Still, the fact that you're in a Micra that encourages you to press on hard enough to trigger that oscillation speaks volumes. That steering is linear and well weighted, and the chunky little nose darts nicely into corners - fast to get to the apex, but never nervous - and the whole car has a really pleasing, solid, planted feel to it, without ever becoming overly flat and boring. There's a little body roll to let you know how hard the chassis is working, which is welcome, but you are, genuinely, going to enjoy driving this. Thanks to decent refinement and those excellent front seats it should make a good long-haul companion too, albeit not if you're four-up.
The engine is a good little thing too, albeit it's not going to be the primary model for Ireland. It's the 898cc three-pot turbo familiar from the Renault Clio and Captur and, in common with most modern three-cylinder engines, it feels zingy and zesty, happy to rev and with a pleasing little three-cylinder warble as you head for the redline. Yes, Micras have redlines. Honest.
It should prove frugal too. Spec your Micra with stop-start and you'll get an official 64mpg and 99g/km. Around 75 per cent of Irish Micra customers will go for the new 1.0-litre 73hp petrol engine though, leaving 20 per cent to take the 0.9 turbo and a paltry five per cent who'll plump for the 1.5 diesel.
What you get for your Money:
Nissan Ireland has confirmed that the new Micra will be priced from €16,650, which is both significantly more expensive than the old Micra and more than the Skoda Fabia. It's about benchmark with the Ford Fiesta and Volkswagen Polo, though and the Micra has the sort of sophistication to mix it up with them. Safety levels are good and all Micras will have six airbags as standard, plus seat belt warnings and seat belt height adjustment for the front and rear and three ISOFIX points. Basic XE models will have LED daytime running lights, electric door mirrors with integrated turn signals, electric front windows, rear spoiler, Hill Start Assist, trip computer with gear-shift indicator and outside temperature read-out, height-adjustable driver's seat, rake/reach adjustable steering wheel and a two-tone dashboard.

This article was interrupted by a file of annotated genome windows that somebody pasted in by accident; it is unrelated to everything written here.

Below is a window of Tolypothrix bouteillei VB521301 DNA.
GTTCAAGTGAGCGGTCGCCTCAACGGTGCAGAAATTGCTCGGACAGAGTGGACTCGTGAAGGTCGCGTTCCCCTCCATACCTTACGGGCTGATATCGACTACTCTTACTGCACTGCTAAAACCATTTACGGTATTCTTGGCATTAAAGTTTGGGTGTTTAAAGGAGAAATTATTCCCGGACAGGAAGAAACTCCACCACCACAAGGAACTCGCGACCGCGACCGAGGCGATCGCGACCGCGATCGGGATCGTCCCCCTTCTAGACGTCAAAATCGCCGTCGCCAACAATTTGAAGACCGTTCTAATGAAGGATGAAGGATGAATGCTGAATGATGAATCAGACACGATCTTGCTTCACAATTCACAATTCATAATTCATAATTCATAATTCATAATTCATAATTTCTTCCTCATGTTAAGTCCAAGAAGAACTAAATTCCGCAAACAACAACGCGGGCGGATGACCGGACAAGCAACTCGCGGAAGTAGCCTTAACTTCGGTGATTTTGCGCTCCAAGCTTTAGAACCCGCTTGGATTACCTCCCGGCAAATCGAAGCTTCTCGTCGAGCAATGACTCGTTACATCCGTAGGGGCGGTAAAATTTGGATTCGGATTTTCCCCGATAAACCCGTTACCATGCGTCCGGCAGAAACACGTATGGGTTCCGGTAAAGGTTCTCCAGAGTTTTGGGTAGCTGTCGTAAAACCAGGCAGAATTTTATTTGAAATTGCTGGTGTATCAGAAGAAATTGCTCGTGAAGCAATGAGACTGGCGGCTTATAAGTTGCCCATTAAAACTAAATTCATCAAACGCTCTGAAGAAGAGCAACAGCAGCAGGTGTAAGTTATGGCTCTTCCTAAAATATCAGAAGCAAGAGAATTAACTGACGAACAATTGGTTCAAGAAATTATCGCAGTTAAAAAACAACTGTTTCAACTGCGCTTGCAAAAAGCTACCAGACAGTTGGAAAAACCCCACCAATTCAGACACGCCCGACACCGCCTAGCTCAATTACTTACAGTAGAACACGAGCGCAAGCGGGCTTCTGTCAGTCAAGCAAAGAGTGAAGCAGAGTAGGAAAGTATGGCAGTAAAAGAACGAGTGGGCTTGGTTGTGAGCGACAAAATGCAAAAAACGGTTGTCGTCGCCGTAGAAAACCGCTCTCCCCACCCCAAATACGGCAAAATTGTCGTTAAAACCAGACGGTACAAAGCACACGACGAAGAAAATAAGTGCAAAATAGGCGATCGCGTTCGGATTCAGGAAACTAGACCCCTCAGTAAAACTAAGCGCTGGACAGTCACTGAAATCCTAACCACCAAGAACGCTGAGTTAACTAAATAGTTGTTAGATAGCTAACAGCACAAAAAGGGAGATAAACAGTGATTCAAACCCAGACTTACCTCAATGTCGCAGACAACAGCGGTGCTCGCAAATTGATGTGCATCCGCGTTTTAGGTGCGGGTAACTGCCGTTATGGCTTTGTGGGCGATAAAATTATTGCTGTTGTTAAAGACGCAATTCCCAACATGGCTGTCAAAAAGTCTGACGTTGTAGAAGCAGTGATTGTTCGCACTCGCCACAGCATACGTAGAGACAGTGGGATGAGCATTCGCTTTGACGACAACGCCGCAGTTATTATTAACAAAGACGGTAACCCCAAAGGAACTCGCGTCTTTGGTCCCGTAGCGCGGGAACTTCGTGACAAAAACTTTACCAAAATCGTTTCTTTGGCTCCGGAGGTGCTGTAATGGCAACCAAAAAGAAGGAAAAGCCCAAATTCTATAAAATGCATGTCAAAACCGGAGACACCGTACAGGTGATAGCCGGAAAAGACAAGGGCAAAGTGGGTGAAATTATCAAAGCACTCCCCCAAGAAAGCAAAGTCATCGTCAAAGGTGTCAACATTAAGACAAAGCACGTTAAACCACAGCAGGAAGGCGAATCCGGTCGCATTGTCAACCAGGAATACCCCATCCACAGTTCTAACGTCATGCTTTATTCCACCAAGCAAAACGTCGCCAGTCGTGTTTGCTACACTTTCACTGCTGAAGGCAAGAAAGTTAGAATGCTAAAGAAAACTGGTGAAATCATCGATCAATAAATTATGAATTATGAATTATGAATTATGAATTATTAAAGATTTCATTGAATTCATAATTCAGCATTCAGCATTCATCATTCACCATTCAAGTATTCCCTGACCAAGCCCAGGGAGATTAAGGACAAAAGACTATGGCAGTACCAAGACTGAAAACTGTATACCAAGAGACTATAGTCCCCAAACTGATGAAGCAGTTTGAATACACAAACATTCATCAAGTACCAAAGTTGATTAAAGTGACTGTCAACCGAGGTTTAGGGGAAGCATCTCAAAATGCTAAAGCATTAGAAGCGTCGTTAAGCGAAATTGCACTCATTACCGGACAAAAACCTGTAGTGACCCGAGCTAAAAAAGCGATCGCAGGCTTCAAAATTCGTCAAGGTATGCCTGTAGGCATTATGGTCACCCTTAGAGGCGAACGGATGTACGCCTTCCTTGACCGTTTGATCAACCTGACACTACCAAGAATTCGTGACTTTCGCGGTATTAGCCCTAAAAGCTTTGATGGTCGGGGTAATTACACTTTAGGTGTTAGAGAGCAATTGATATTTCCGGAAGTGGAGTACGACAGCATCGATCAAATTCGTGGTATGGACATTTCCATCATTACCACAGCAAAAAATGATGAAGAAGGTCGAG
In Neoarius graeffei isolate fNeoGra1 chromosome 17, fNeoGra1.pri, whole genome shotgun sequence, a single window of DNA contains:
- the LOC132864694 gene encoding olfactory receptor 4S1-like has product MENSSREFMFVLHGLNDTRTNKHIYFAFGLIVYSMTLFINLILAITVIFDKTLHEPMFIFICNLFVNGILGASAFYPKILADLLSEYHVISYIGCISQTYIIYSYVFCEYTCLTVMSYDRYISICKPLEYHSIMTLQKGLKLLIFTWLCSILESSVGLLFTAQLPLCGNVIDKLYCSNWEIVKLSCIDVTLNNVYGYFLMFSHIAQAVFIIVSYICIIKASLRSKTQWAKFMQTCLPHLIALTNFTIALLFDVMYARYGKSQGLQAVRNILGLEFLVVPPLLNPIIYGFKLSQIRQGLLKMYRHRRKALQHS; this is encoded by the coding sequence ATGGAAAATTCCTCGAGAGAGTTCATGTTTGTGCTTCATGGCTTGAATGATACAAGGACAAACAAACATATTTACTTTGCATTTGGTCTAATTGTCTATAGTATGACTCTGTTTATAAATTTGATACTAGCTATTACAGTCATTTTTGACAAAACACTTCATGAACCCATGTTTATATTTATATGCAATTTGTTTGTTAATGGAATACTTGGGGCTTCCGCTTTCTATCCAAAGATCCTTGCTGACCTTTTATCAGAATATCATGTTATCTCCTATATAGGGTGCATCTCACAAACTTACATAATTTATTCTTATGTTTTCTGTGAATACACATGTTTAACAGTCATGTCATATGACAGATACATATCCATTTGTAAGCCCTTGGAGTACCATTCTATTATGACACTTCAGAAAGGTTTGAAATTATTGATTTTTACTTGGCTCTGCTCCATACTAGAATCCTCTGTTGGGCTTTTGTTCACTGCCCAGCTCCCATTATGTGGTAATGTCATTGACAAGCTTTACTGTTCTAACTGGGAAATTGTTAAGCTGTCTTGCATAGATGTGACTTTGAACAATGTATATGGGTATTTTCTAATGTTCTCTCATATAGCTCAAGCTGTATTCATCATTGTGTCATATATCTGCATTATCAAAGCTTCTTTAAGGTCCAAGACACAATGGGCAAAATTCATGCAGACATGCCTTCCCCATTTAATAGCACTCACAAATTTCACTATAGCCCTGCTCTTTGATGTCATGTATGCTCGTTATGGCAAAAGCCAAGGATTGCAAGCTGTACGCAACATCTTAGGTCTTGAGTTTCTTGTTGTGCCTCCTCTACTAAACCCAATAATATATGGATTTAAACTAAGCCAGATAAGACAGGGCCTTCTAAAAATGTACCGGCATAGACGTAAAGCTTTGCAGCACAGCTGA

SV models add 16-inch alloys, a seven-inch display for the audio system, cruise control, chrome interior trim and SV-specific black-and-grey cloth upholstery. SV Premium then adds a leather trimmed steering wheel, privacy glass, front fog lamps, LED ambient lighting, climate control, rain-sensing wipers and NissanConnect infotainment. Top-ranking SVE Micras wear 17-inch alloys and have keyless entry and go, a reversing camera with rear parking sensors, a Bose Personal Audio six-speaker system (a €500 option elsewhere in the range), the Safety Pack, a leather gear knob, three rear head restraints and SVE cloth trim.
We don't think we've ever seen as big an improvement from one generation of car to the next, certainly not since Sierra became Ford Mondeo or Escort became Ford Focus. The transition from fourth to fifth generation Micra really is that good as it moves from the dead last bottom of the class to being in contention for the top spot.